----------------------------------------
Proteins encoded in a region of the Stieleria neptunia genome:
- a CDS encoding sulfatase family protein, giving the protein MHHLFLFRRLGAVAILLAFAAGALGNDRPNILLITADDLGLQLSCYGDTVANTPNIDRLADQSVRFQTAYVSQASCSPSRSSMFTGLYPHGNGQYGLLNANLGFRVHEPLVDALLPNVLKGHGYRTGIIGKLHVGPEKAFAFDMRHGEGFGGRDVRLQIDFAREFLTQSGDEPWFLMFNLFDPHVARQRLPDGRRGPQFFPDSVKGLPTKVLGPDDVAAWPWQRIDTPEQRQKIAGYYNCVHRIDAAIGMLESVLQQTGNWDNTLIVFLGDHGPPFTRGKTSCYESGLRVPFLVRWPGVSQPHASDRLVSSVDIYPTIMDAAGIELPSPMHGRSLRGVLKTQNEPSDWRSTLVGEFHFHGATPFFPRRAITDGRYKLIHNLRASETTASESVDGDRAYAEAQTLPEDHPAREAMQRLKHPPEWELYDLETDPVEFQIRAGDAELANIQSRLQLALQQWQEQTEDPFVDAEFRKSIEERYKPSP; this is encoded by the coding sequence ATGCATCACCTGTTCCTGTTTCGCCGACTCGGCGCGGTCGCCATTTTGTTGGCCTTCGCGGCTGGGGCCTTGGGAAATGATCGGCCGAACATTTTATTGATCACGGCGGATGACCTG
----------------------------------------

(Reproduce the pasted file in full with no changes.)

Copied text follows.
Proteins encoded in a region of the Stieleria neptunia genome:
- a CDS encoding sulfatase family protein, giving the protein MHHLFLFRRLGAVAILLAFAAGALGNDRPNILLITADDLGLQLSCYGDTVANTPNIDRLADQSVRFQTAYVSQASCSPSRSSMFTGLYPHGNGQYGLLNANLGFRVHEPLVDALLPNVLKGHGYRTGIIGKLHVGPEKAFAFDMRHGEGFGGRDVRLQIDFAREFLTQSGDEPWFLMFNLFDPHVARQRLPDGRRGPQFFPDSVKGLPTKVLGPDDVAAWPWQRIDTPEQRQKIAGYYNCVHRIDAAIGMLESVLQQTGNWDNTLIVFLGDHGPPFTRGKTSCYESGLRVPFLVRWPGVSQPHASDRLVSSVDIYPTIMDAAGIELPSPMHGRSLRGVLKTQNEPSDWRSTLVGEFHFHGATPFFPRRAITDGRYKLIHNLRASETTASESVDGDRAYAEAQTLPEDHPAREAMQRLKHPPEWELYDLETDPVEFQIRAGDAELANIQSRLQLALQQWQEQTEDPFVDAEFRKSIEERYKPSP; this is encoded by the coding sequence ATGCATCACCTGTTCCTGTTTCGCCGACTCGGCGCGGTCGCCATTTTGTTGGCCTTCGCGGCTGGGGCCTTGGGAAATGATCGGCCGAACATTTTATTGATCACGGCGGATGACCTG